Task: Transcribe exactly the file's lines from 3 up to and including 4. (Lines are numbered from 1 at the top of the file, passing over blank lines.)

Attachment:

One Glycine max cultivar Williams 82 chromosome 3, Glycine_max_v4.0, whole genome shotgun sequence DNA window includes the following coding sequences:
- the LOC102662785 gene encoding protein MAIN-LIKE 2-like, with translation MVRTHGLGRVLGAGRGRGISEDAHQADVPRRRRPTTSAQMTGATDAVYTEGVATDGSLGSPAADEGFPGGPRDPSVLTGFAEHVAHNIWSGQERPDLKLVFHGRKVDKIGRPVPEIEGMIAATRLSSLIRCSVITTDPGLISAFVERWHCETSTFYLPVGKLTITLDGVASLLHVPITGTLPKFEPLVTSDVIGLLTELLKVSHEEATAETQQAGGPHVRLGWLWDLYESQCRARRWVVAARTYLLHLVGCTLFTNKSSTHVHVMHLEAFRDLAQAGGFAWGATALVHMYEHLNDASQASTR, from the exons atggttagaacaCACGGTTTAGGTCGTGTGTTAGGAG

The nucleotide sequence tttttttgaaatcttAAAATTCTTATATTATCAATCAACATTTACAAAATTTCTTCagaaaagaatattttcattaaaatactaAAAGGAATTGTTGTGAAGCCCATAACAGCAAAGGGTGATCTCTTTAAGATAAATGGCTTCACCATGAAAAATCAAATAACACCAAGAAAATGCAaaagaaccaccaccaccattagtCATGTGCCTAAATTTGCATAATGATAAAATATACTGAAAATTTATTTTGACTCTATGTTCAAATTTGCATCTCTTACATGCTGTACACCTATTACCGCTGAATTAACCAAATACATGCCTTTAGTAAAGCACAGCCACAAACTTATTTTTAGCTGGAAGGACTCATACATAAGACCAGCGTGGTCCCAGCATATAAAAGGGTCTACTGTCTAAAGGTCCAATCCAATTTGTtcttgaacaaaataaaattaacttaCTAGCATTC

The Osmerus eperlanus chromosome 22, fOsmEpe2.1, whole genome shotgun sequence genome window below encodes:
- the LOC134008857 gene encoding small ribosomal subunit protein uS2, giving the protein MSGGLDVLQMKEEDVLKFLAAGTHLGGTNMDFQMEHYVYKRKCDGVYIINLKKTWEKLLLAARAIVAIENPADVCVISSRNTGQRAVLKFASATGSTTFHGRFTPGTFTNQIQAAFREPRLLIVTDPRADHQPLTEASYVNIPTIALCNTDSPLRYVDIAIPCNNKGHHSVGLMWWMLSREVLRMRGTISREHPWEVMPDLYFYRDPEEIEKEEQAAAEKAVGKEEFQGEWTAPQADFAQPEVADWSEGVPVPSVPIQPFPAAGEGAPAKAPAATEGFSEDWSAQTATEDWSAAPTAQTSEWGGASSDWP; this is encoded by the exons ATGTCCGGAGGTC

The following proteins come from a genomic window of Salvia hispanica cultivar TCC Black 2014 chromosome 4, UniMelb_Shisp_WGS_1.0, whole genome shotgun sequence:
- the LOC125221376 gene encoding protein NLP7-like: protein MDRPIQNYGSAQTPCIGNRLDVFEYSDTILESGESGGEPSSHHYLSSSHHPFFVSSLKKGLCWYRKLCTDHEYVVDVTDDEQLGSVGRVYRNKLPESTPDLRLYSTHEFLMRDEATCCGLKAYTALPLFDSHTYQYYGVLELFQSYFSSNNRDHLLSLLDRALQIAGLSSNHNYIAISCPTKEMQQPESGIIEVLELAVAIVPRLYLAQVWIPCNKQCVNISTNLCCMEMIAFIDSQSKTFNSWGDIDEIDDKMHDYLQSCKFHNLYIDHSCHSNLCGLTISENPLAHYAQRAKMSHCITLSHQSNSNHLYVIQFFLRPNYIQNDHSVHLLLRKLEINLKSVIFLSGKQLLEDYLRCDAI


The nucleotide sequence tttttttgaaatcttAAAATTCTTATATTATCAATCAACATTTACAAAATTTCTTCagaaaagaatattttcattaaaatactaAAAGGAATTGTTGTGAAGCCCATAACAGCAAAGGGTGATCTCTTTAAGATAAATGGCTTCACCATGAAAAATCAAATAACACCAAGAAAATGCAaaagaaccaccaccaccattagtCATGTGCCTAAATTTGCATAATGATAAAATATACTGAAAATTTATTTTGACTCTATGTTCAAATTTGCATCTCTTACATGCTGTACACCTATTACCGCTGAATTAACCAAATACATGCCTTTAGTAAAGCACAGCCACAAACTTATTTTTAGCTGGAAGGACTCATACATAAGACCAGCGTGGTCCCAGCATATAAAAGGGTCTACTGTCTAAAGGTCCAATCCAATTTGTtcttgaacaaaataaaattaacttaCTAGCATTC

The Osmerus eperlanus chromosome 22, fOsmEpe2.1, whole genome shotgun sequence genome window below encodes: